Help:Nya filter för redigeringsgranskning/Filter för kvalitet och avsikter

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Nya filter för redigeringsgranskning introducerar två filtergrupper, bidragskvalitet och användares avsikter, som fungerar olika från andra redigeringsfilter. Filter i dessa grupper erbjuder troliga förutsägelser om redigeringar innehåller problem och om användarna som gjort dem redigeringarna agerade i god tro eller inte. Det hjälper att veta lite om hur dessa unika verktyg fungerar för att kunna använda dem effektivare.

Additionally, the language-agnostic revert risk model, enabled in 2024, provides a prediction about how likely an edit is to require reverting.

Knowing a bit about how these unique tools work will help you use them more effectively.

Dessa filter finns bara på vissa wikier.

Baserat på maskininlärning

Förutsägelserna som möjliggör filtret för kvalitet och avsikter beräknas av ORES, ett maskininlärningsprogram som tränats i en större mängd redigeringar som tidigare betygsatts av människor. Maskininlärning är en kraftfull teknologi som låter maskiner återge vissa begränsade aspekter av mänsklig bedömning.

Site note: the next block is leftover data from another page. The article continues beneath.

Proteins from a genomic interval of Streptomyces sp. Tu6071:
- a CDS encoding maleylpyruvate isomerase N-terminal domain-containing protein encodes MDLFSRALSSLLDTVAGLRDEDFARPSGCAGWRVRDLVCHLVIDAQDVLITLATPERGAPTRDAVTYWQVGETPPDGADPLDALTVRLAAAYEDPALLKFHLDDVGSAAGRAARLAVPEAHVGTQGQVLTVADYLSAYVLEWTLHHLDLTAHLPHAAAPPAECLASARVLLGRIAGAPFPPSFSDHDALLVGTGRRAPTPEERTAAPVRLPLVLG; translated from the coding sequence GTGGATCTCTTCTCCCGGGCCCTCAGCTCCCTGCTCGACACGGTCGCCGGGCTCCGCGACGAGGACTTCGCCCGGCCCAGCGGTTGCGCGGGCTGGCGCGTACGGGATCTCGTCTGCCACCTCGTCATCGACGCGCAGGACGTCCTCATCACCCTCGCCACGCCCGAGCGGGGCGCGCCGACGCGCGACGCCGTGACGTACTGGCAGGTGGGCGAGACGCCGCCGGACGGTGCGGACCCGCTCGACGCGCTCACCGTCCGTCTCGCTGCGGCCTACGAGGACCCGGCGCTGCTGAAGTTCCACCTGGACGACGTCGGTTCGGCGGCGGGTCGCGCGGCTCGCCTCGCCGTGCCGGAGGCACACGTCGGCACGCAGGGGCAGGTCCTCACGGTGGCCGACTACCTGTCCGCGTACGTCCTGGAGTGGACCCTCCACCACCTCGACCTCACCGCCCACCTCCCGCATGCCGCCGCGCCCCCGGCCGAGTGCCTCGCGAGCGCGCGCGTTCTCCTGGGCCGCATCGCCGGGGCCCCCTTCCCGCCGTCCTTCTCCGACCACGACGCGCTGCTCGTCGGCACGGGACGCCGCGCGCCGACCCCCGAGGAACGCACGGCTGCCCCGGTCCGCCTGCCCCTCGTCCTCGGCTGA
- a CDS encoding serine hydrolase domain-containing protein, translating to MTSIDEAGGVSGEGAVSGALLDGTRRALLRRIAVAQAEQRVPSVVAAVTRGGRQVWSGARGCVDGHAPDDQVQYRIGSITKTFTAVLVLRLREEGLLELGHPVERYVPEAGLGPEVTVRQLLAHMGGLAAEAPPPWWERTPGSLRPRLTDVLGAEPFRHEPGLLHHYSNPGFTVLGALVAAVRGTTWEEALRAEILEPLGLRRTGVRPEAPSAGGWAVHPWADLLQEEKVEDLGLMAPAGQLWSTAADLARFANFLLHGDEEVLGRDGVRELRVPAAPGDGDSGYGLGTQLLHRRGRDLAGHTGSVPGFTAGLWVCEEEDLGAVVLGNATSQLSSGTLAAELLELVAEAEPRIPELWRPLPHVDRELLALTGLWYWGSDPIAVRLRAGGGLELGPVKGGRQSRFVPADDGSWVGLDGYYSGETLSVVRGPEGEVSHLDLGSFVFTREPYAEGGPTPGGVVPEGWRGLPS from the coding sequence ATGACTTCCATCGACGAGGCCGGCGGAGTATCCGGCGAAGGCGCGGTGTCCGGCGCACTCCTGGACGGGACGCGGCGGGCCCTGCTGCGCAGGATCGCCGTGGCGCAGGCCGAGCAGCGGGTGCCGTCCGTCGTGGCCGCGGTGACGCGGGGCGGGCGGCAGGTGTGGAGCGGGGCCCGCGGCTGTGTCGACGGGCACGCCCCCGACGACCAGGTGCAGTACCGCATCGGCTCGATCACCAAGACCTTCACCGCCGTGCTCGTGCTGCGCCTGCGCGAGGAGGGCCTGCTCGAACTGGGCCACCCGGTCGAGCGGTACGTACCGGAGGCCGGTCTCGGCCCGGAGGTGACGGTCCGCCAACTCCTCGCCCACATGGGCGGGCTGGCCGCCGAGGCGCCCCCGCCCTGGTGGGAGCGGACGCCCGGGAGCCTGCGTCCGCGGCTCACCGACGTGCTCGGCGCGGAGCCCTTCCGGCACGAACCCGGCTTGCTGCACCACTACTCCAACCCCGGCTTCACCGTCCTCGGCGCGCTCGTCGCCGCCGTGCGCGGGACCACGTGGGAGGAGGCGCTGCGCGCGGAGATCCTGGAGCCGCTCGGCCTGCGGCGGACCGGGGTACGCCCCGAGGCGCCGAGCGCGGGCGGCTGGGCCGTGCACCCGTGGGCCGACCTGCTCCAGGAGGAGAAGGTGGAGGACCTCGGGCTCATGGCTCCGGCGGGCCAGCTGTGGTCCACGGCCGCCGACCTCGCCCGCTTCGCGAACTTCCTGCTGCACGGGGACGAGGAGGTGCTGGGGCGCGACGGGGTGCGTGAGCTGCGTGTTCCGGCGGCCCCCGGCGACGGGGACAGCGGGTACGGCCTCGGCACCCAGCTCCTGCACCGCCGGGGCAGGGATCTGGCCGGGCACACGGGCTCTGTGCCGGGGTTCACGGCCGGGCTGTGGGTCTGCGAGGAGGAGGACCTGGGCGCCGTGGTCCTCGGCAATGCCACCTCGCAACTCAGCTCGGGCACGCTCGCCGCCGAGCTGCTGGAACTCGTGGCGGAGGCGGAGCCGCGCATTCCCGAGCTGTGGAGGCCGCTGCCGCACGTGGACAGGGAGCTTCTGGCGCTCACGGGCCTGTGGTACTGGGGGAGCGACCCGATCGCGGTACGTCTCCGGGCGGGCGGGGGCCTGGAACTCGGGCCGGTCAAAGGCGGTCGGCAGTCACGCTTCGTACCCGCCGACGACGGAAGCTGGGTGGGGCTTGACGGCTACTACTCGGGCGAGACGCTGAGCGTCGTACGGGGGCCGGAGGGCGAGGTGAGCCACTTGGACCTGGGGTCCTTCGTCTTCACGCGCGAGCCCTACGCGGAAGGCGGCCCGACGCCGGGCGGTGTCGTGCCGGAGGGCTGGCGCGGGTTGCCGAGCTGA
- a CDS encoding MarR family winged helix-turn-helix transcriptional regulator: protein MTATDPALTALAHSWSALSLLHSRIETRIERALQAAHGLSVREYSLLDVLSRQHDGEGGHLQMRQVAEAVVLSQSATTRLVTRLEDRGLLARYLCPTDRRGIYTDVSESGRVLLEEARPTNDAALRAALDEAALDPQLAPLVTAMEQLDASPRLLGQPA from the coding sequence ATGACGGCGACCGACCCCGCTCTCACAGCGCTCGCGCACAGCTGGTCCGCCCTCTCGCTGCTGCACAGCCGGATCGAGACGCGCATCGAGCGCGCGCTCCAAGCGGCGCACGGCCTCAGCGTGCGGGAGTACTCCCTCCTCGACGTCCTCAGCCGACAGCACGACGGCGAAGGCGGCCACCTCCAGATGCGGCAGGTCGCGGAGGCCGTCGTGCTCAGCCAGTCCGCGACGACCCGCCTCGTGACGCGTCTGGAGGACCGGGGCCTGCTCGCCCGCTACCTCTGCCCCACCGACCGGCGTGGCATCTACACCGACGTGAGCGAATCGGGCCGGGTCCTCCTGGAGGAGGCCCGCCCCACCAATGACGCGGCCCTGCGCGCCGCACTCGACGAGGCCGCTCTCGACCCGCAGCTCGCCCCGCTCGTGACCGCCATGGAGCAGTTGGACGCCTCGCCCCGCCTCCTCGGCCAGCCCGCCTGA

Filtren för kvalitet och avsikter finns bara tillgängliga på wikier där ORES-"modellerna" "skadliga" och "god tro" stöds. ORES "skadliga" modell driver kvalitetsbedömningar medan "god tro"-modellen driver avsikter.

För att aktivera ORES krävs det att frivilliga betygsätter redigeringar på den relevanta wikin. Den här sidan förklarar processen och hur man kan komma igång på din wiki.

The language-agnostic revert risk model supports all language Wikipedias and does not require manual training by volunteers.

Välja rätt verktyg

Looking at the Quality, Intent, and Revert Risk filters, you may notice something different about them. Unlike filters in other groups, the various options don’t target different edit properties. Instead, many of them target the same property, but offer different levels of accuracy.

Why would anyone choose to use a tool that's less accurate? Because such accuracy can come at a cost.